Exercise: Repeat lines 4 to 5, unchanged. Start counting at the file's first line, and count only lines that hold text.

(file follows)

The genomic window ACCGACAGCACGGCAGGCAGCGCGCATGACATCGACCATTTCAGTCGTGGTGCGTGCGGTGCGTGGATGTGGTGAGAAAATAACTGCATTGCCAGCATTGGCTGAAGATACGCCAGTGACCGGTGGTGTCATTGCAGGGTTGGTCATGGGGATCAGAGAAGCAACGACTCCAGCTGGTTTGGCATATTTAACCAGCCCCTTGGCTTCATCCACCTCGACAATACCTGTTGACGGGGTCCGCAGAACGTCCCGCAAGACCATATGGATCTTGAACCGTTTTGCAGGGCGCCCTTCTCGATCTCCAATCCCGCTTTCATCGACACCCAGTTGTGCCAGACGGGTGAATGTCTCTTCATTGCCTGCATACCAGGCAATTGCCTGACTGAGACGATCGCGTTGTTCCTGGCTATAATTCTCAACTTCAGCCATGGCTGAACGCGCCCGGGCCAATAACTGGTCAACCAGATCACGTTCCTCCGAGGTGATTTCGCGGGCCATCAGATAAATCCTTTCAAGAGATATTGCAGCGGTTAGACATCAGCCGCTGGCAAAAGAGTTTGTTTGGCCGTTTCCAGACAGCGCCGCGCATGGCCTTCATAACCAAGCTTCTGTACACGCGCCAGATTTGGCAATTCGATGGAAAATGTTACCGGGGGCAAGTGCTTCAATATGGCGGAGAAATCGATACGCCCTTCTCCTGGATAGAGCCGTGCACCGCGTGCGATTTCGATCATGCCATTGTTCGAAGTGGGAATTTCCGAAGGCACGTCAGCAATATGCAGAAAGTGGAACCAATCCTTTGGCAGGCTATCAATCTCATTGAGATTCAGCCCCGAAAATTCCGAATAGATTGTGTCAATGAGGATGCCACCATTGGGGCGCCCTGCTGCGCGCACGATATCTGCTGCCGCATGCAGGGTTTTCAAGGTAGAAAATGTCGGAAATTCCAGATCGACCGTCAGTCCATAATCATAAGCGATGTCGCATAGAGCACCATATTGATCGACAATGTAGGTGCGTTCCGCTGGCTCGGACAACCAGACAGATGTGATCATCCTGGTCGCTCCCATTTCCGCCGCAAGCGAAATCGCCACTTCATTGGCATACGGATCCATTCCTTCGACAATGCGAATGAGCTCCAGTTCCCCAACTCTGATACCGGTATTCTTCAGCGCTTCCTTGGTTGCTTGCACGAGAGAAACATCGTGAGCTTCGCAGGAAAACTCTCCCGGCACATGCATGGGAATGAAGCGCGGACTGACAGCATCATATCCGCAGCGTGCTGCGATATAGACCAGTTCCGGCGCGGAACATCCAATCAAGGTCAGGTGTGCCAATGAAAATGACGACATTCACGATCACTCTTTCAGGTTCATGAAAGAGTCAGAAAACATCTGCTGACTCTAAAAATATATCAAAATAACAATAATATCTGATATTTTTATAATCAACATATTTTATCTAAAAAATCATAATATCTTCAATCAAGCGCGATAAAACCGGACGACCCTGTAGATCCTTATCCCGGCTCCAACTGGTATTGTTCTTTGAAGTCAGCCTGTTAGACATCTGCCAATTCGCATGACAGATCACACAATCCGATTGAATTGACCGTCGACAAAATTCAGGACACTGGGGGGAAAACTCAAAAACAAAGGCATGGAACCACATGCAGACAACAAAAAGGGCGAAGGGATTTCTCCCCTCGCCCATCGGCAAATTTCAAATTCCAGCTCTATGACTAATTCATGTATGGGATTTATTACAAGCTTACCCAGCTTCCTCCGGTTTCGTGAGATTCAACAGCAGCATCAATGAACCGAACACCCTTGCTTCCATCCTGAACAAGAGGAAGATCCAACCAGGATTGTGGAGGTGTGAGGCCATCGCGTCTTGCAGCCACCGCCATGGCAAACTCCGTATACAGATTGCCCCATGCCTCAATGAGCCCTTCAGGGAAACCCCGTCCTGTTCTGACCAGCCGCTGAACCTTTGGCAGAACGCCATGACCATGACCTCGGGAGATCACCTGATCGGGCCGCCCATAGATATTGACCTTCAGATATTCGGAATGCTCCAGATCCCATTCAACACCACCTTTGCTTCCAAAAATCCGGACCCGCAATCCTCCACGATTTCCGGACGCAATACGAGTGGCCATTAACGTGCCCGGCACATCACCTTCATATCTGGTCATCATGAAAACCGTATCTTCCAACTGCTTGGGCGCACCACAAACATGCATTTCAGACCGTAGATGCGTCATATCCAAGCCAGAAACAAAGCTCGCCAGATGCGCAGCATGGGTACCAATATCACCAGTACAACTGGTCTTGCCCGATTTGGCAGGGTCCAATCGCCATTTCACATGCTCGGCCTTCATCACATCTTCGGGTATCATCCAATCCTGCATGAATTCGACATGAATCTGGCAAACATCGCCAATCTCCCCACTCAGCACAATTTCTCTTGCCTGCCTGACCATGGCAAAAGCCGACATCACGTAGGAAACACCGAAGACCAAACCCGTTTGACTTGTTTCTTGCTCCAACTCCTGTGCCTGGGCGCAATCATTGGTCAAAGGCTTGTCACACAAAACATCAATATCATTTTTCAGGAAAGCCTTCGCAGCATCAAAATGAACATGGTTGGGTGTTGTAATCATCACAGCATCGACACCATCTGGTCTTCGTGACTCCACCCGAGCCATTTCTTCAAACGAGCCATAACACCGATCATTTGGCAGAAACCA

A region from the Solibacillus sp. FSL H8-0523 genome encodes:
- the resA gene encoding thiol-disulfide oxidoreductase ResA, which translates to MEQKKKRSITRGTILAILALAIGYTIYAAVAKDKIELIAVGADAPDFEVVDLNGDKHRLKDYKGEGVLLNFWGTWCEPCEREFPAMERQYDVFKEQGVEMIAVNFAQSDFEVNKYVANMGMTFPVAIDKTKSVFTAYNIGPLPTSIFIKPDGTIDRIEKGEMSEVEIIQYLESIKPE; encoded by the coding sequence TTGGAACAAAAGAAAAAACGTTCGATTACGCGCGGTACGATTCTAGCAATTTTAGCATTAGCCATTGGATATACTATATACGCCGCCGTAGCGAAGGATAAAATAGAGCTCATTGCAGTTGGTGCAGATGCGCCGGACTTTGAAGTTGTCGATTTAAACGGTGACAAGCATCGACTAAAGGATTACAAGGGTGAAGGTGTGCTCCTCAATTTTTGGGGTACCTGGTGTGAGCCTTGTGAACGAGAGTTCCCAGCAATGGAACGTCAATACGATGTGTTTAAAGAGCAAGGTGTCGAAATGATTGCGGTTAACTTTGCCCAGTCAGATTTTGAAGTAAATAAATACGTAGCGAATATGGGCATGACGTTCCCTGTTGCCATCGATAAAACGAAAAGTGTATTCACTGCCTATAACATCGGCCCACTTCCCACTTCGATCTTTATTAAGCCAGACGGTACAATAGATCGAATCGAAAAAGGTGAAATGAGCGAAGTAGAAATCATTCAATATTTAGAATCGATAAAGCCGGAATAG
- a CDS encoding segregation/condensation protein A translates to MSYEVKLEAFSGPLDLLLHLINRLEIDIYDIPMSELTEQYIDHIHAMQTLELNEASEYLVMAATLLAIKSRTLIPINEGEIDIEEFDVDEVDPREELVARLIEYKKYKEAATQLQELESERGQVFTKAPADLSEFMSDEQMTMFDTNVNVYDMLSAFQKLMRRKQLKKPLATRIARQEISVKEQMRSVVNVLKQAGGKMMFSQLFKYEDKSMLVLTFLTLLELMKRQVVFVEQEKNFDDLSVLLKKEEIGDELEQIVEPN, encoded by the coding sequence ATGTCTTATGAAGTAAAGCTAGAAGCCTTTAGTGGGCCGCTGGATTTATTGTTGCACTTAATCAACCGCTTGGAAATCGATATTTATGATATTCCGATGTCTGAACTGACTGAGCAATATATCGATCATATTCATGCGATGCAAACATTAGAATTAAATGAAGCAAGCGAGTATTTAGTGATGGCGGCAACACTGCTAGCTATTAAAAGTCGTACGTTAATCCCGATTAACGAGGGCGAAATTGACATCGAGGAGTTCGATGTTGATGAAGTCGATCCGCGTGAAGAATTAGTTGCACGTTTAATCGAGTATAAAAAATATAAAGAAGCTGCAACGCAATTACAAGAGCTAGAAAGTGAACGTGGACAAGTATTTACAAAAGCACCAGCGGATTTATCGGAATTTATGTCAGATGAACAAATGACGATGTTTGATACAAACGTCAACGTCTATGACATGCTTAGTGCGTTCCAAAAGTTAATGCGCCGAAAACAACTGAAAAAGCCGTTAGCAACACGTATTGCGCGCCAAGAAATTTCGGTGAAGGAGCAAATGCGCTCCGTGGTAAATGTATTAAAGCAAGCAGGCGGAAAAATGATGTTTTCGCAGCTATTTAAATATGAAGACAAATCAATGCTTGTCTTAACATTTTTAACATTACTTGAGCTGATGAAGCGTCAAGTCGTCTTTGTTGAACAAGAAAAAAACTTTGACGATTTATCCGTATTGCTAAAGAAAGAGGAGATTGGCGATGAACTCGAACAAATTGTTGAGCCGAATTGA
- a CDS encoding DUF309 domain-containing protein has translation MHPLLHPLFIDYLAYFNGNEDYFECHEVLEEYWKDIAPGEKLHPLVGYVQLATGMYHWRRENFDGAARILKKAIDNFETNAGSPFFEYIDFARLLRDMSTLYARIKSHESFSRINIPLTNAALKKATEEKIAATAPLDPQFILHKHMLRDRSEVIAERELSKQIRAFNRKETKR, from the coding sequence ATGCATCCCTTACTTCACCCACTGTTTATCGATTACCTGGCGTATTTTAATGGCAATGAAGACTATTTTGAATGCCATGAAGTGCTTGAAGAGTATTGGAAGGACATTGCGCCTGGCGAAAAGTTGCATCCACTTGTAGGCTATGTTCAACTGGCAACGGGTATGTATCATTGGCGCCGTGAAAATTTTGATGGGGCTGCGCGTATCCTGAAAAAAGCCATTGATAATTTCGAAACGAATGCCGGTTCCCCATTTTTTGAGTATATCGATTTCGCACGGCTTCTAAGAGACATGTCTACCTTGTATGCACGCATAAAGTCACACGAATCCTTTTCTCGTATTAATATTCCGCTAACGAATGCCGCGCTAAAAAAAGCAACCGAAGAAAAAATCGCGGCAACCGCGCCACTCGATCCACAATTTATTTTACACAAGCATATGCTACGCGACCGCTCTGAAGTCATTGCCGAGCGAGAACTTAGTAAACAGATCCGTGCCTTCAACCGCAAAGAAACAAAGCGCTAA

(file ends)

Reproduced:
- a CDS encoding segregation/condensation protein A translates to MSYEVKLEAFSGPLDLLLHLINRLEIDIYDIPMSELTEQYIDHIHAMQTLELNEASEYLVMAATLLAIKSRTLIPINEGEIDIEEFDVDEVDPREELVARLIEYKKYKEAATQLQELESERGQVFTKAPADLSEFMSDEQMTMFDTNVNVYDMLSAFQKLMRRKQLKKPLATRIARQEISVKEQMRSVVNVLKQAGGKMMFSQLFKYEDKSMLVLTFLTLLELMKRQVVFVEQEKNFDDLSVLLKKEEIGDELEQIVEPN, encoded by the coding sequence ATGTCTTATGAAGTAAAGCTAGAAGCCTTTAGTGGGCCGCTGGATTTATTGTTGCACTTAATCAACCGCTTGGAAATCGATATTTATGATATTCCGATGTCTGAACTGACTGAGCAATATATCGATCATATTCATGCGATGCAAACATTAGAATTAAATGAAGCAAGCGAGTATTTAGTGATGGCGGCAACACTGCTAGCTATTAAAAGTCGTACGTTAATCCCGATTAACGAGGGCGAAATTGACATCGAGGAGTTCGATGTTGATGAAGTCGATCCGCGTGAAGAATTAGTTGCACGTTTAATCGAGTATAAAAAATATAAAGAAGCTGCAACGCAATTACAAGAGCTAGAAAGTGAACGTGGACAAGTATTTACAAAAGCACCAGCGGATTTATCGGAATTTATGTCAGATGAACAAATGACGATGTTTGATACAAACGTCAACGTCTATGACATGCTTAGTGCGTTCCAAAAGTTAATGCGCCGAAAACAACTGAAAAAGCCGTTAGCAACACGTATTGCGCGCCAAGAAATTTCGGTGAAGGAGCAAATGCGCTCCGTGGTAAATGTATTAAAGCAAGCAGGCGGAAAAATGATGTTTTCGCAGCTATTTAAATATGAAGACAAATCAATGCTTGTCTTAACATTTTTAACATTACTTGAGCTGATGAAGCGTCAAGTCGTCTTTGTTGAACAAGAAAAAAACTTTGACGATTTATCCGTATTGCTAAAGAAAGAGGAGATTGGCGATGAACTCGAACAAATTGTTGAGCCGAATTGA
- a CDS encoding DUF309 domain-containing protein has translation MHPLLHPLFIDYLAYFNGNEDYFECHEVLEEYWKDIAPGEKLHPLVGYVQLATGMYHWRRENFDGAARILKKAIDNFETNAGSPFFEYIDFARLLRDMSTLYARIKSHESFSRINIPLTNAALKKATEEKIAATAPLDPQFILHKHMLRDRSEVIAERELSKQIRAFNRKETKR, from the coding sequence ATGCATCCCTTACTTCACCCACTGTTTATCGATTACCTGGCGTATTTTAATGGCAATGAAGACTATTTTGAATGCCATGAAGTGCTTGAAGAGTATTGGAAGGACATTGCGCCTGGCGAAAAGTTGCATCCACTTGTAGGCTATGTTCAACTGGCAACGGGTATGTATCATTGGCGCCGTGAAAATTTTGATGGGGCTGCGCGTATCCTGAAAAAAGCCATTGATAATTTCGAAACGAATGCCGGTTCCCCATTTTTTGAGTATATCGATTTCGCACGGCTTCTAAGAGACATGTCTACCTTGTATGCACGCATAAAGTCACACGAATCCTTTTCTCGTATTAATATTCCGCTAACGAATGCCGCGCTAAAAAAAGCAACCGAAGAAAAAATCGCGGCAACCGCGCCACTCGATCCACAATTTATTTTACACAAGCATATGCTACGCGACCGCTCTGAAGTCATTGCCGAGCGAGAACTTAGTAAACAGATCCGTGCCTTCAACCGCAAAGAAACAAAGCGCTAA